"The creative act is a letting down of the net of human imagination into the ocean of chaos on which we are suspended, and the attempt to bring out of it ideas.
It is the night sea journey, the lone fisherman on a tropical sea with his nets, and you let these nets down - sometimes, something tears through them that leaves them in shreds and you just row for shore, and put your head under your bed and pray.
At other times what slips through are the minutiae, the minnows of this ichthyological metaphor of idea chasing.
But, sometimes, you can actually bring home something that is food, food for the human community that we can sustain ourselves on and go forward."
"The important thing is not to stop questioning. Curiosity has its own reason for existence. One cannot help but be in awe when he contemplates the mysteries of eternity, of life, of the marvelous structure of reality. It is enough if one tries merely to comprehend a little of this mystery each day."
"We need the tonic of wildness...At the same time that we are earnest to explore and learn all things, we require that all things be mysterious and unexplorable, that land and sea be indefinitely wild, unsurveyed and unfathomed by us because unfathomable. We can never have enough of nature."
"The true blessing of the mountains is not that they provide a challenge or a contest, something to be overcome and dominated (although this is how many people have approached them). It is that they offer something gentler and infinitely more powerful: they make us ready to credit marvels - whether it is the dark swirl which water makes beneath a plate of ice, or the feel of the soft pelts of moss which form on the lee sides of boulders and trees. Being in the mountains reignites our astonishment at the simplest transactions of the physical world: a snowflake a millionth of an ounce in weight falling on to one's outstretched palm, water patiently carving a runnel in a face of granite, the apparently motiveless shift of a stone in a scree-filled gully. To put a hand down and feel the ridges and score in a rock where a glaciers has passed, to hear how a hillside comes alive with moving water after a rain shower, to see late summer light filling miles of landscape like an inexhaustible liquid - none of these is a trivial experience. Mountains returns to us priceless capacity for wonder which can so insensibly be leached away by modern existence, and they urge us to apply that wonder to our own everyday lives."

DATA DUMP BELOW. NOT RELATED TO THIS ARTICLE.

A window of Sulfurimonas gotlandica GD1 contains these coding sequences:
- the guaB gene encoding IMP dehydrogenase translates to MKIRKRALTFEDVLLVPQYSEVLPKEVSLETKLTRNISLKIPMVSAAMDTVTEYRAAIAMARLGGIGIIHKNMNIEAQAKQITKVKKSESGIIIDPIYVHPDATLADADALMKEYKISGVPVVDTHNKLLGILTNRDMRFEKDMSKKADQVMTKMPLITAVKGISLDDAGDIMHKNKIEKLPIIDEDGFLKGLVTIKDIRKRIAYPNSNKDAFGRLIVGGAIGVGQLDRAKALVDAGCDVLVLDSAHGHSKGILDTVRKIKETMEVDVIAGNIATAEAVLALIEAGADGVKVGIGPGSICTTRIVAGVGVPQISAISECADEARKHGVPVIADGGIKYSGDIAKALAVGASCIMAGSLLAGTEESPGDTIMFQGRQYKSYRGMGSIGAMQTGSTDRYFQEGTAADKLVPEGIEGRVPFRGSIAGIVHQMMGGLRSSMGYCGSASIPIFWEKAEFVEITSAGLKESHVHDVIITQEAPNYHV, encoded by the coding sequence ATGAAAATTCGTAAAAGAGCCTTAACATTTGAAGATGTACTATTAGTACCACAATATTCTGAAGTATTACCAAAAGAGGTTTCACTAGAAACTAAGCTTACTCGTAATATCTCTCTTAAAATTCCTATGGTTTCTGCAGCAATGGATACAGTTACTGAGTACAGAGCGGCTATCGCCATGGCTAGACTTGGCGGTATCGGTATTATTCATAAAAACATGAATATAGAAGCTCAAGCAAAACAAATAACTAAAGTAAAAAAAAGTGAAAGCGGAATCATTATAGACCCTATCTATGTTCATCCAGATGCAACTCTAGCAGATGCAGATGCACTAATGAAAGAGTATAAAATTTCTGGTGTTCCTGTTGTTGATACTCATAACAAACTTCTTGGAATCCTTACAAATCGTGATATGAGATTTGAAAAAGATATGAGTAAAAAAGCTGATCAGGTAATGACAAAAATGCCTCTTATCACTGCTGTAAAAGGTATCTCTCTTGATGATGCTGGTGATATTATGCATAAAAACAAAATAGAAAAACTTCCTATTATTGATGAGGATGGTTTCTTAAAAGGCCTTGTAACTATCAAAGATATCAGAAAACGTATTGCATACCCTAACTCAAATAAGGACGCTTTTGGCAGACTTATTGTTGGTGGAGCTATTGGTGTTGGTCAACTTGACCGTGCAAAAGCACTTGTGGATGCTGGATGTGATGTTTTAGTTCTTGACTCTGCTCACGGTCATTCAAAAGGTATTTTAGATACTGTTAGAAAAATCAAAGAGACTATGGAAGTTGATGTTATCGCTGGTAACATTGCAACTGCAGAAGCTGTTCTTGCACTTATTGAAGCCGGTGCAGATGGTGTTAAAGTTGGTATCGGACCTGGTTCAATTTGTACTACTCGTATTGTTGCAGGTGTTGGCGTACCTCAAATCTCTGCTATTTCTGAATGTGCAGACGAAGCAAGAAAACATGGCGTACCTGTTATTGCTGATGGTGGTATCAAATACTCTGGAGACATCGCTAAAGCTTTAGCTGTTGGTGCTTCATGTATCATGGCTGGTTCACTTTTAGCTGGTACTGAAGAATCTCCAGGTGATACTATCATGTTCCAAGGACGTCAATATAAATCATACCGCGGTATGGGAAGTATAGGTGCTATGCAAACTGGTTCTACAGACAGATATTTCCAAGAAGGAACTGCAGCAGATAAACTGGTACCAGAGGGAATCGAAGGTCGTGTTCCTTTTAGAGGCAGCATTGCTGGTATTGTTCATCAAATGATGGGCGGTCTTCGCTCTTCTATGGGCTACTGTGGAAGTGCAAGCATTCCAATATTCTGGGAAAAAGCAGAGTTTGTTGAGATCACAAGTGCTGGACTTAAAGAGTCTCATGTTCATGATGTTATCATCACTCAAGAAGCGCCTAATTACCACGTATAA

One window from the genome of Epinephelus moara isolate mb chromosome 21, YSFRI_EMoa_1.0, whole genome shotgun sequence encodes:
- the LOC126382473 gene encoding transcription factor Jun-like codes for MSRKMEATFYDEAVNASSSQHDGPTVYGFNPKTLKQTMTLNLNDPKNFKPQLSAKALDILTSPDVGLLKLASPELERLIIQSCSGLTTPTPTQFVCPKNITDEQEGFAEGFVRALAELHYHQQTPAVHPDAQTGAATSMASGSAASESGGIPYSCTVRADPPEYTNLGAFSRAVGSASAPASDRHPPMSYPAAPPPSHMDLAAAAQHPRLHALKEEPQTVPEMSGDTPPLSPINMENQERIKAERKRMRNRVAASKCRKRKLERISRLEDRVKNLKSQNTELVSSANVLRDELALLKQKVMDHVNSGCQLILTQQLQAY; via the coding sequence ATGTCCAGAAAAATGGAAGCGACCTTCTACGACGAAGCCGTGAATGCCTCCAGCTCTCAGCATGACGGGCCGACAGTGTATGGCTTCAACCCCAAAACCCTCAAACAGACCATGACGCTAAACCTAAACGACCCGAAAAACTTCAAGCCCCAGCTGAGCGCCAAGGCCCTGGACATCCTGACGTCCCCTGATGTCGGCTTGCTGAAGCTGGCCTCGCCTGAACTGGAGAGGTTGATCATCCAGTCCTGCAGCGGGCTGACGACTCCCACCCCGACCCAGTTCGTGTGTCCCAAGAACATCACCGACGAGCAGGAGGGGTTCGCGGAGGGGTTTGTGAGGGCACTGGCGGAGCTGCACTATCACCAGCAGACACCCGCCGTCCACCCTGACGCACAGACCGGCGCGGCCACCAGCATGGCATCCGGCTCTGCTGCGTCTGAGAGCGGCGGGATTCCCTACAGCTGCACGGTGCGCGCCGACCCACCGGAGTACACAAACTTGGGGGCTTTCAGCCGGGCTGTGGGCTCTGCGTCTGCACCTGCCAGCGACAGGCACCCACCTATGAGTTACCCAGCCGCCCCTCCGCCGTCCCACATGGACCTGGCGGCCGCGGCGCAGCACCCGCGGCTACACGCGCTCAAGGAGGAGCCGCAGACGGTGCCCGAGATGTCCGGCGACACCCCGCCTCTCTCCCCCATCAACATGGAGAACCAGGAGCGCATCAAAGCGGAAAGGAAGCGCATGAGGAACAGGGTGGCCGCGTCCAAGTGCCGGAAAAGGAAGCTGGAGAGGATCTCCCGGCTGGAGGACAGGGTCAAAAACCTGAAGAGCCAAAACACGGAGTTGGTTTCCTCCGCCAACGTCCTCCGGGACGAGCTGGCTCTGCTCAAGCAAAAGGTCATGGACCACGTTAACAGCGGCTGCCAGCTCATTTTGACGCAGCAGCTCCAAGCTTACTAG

"If a man begins to take life as work, then his whole relationship to existence begins to change, because the meaning of life changes for him. He sees life in another light, not as an end but as a means, and this enables him….to take what happens in life so that he learns from life and all that happens in life and in this way life becomes his teacher."
“The field of the finite is all that we can see, hear, touch, remember and describe. This field is basically that which is manifest, or tangible. The essential quality of the infinite, by contrast, is its subtlety, its intangibility. This quality is conveyed in the word spirit, whose root meaning is “wind or breath.” This suggests an invisible but pervasive energy to which the manifest world of the finite responds. This energy, or spirit, infuses all living beings, and without it any organism must fall apart into its constituent elements. That which is truly alive in the living being is the energy of spirit, and this is never born and never dies.”